Armstrong, Cline Memorabilia On The Block

The cornet on which Louis Armstrong learned to play as a child, and pieces of the airplane that crashed in 1963, killing country singer Patsy Cline and three others, are being put up for sale via sepa

The cornet on which Louis Armstrong learned to play as a child, and pieces of the airplane that crashed in 1963, killing country singer Patsy Cline and three others, are being put up for sale via separate Internet auctions.

Armstrong's horn had been on display at the Louisiana State Museum from the late 1970s until the mid-1990s, on loan from owner George Finola, a musician and jazz fan who bought the cornet from Davis' family in the early 1960s. Finola died in December, and the instrument is being sold by his estate via Southeby's, which predicts it will bring up to $100,000. The auction will run Oct. 1-15.

"It's such an important instrument, not just in Armstrong's life but in the history of jazz," said Leila Dunbar of Sotheby's in New York.

Meanwhile, brothers Eric and Scott Mills, of Jackson, Tenn., will put the belly and tail of the Piper Comanche in which Cline died up for sale Sept. 1 on eBay. The siblings say their father paid a family acquaintance $20 for the tail and "an undisclosed amount" for a portion of the belly in 1978. The Mills brothers have set the minimum bid for the pieces at $50,000. The auction will last 10 days.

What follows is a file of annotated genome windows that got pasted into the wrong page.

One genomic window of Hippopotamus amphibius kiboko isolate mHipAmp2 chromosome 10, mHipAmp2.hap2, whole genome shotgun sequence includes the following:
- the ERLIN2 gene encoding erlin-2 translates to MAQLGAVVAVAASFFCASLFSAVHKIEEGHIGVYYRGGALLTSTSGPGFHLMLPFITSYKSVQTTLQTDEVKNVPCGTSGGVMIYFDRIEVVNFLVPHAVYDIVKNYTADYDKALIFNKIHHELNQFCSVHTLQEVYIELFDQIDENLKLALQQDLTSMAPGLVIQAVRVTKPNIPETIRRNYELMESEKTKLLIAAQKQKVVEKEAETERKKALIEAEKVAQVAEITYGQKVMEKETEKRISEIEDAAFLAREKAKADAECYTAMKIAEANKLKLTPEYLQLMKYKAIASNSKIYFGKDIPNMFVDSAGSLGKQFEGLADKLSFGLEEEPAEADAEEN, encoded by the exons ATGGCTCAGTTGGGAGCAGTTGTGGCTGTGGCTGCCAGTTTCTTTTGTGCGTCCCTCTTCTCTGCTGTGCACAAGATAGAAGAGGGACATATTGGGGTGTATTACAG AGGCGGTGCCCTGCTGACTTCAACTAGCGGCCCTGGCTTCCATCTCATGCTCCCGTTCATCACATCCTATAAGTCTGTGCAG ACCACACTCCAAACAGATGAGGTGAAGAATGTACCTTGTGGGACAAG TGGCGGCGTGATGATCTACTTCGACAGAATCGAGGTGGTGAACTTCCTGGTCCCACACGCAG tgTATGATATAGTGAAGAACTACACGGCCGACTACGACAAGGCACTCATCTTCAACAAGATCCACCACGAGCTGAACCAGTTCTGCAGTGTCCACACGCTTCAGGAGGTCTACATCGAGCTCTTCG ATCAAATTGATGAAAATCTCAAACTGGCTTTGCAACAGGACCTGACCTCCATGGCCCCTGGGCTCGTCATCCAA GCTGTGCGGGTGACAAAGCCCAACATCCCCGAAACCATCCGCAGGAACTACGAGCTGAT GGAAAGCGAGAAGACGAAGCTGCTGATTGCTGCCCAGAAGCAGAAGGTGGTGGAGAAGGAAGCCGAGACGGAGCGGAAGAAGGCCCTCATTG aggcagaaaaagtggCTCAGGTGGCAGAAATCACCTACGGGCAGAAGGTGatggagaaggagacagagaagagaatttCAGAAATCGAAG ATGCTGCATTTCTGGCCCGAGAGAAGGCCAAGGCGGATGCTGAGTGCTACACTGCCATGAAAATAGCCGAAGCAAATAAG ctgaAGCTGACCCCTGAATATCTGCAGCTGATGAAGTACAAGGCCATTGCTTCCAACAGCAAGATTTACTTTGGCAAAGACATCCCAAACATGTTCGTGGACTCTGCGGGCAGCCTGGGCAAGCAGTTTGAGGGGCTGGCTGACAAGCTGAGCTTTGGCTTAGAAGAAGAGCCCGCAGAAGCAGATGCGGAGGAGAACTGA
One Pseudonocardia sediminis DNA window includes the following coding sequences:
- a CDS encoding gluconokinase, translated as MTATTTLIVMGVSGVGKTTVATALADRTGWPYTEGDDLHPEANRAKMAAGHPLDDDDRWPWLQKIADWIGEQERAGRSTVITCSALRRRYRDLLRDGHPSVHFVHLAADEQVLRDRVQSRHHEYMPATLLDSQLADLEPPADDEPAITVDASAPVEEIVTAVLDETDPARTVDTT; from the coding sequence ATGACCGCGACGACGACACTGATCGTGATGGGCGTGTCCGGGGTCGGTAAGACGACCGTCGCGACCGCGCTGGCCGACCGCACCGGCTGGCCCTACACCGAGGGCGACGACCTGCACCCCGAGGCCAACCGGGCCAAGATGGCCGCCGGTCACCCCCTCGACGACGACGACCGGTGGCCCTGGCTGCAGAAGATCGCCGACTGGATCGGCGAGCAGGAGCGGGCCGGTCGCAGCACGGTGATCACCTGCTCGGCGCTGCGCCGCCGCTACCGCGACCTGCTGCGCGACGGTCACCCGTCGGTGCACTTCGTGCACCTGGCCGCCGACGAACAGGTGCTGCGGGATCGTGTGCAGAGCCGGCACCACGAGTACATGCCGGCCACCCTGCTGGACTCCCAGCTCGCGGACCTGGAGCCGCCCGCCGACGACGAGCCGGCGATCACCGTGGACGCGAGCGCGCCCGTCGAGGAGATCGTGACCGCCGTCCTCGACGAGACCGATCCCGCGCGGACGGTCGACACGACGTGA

Cline, famous for such hits as "Crazy," "Walkin' After Midnight," and "I Fall to Pieces," was 30 and at the height of her popularity when she died. The plane went down while flying through stormy skies March 5, 1963, near Camden, Tenn. The landing gear and a clock from the plane are housed at the Country Music Hall of Fame in Nashville.


AP LogoCopyright 2001 Associated Press. All rights reserved. This material may not be published, broadcast, rewritten, or redistributed.